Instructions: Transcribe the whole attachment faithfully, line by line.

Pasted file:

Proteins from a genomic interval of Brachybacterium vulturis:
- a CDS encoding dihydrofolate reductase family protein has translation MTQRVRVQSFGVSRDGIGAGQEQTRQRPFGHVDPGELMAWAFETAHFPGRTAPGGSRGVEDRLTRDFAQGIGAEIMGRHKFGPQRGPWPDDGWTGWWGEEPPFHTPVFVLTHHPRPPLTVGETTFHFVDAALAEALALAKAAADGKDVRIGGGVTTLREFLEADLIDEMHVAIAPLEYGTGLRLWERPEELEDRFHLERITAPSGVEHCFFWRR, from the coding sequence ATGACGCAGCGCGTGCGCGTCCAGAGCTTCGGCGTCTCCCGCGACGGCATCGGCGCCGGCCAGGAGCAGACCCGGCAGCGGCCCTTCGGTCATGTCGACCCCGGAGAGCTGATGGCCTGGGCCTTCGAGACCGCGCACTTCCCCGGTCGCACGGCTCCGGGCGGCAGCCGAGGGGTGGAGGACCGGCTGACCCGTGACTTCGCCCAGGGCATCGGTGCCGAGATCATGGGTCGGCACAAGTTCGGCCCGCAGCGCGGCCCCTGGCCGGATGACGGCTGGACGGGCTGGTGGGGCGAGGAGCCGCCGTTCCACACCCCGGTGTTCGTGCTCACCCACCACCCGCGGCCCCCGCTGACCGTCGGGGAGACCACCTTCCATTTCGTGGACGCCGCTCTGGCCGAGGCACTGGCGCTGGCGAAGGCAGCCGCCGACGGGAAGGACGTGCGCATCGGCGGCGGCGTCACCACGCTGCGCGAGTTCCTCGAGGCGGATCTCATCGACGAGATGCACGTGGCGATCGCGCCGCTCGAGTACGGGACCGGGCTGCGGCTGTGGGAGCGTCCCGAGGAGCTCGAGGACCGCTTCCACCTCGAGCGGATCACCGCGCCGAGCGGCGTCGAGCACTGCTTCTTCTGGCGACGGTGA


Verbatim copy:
Proteins from a genomic interval of Brachybacterium vulturis:
- a CDS encoding dihydrofolate reductase family protein has translation MTQRVRVQSFGVSRDGIGAGQEQTRQRPFGHVDPGELMAWAFETAHFPGRTAPGGSRGVEDRLTRDFAQGIGAEIMGRHKFGPQRGPWPDDGWTGWWGEEPPFHTPVFVLTHHPRPPLTVGETTFHFVDAALAEALALAKAAADGKDVRIGGGVTTLREFLEADLIDEMHVAIAPLEYGTGLRLWERPEELEDRFHLERITAPSGVEHCFFWRR, from the coding sequence ATGACGCAGCGCGTGCGCGTCCAGAGCTTCGGCGTCTCCCGCGACGGCATCGGCGCCGGCCAGGAGCAGACCCGGCAGCGGCCCTTCGGTCATGTCGACCCCGGAGAGCTGATGGCCTGGGCCTTCGAGACCGCGCACTTCCCCGGTCGCACGGCTCCGGGCGGCAGCCGAGGGGTGGAGGACCGGCTGACCCGTGACTTCGCCCAGGGCATCGGTGCCGAGATCATGGGTCGGCACAAGTTCGGCCCGCAGCGCGGCCCCTGGCCGGATGACGGCTGGACGGGCTGGTGGGGCGAGGAGCCGCCGTTCCACACCCCGGTGTTCGTGCTCACCCACCACCCGCGGCCCCCGCTGACCGTCGGGGAGACCACCTTCCATTTCGTGGACGCCGCTCTGGCCGAGGCACTGGCGCTGGCGAAGGCAGCCGCCGACGGGAAGGACGTGCGCATCGGCGGCGGCGTCACCACGCTGCGCGAGTTCCTCGAGGCGGATCTCATCGACGAGATGCACGTGGCGATCGCGCCGCTCGAGTACGGGACCGGGCTGCGGCTGTGGGAGCGTCCCGAGGAGCTCGAGGACCGCTTCCACCTCGAGCGGATCACCGCGCCGAGCGGCGTCGAGCACTGCTTCTTCTGGCGACGGTGA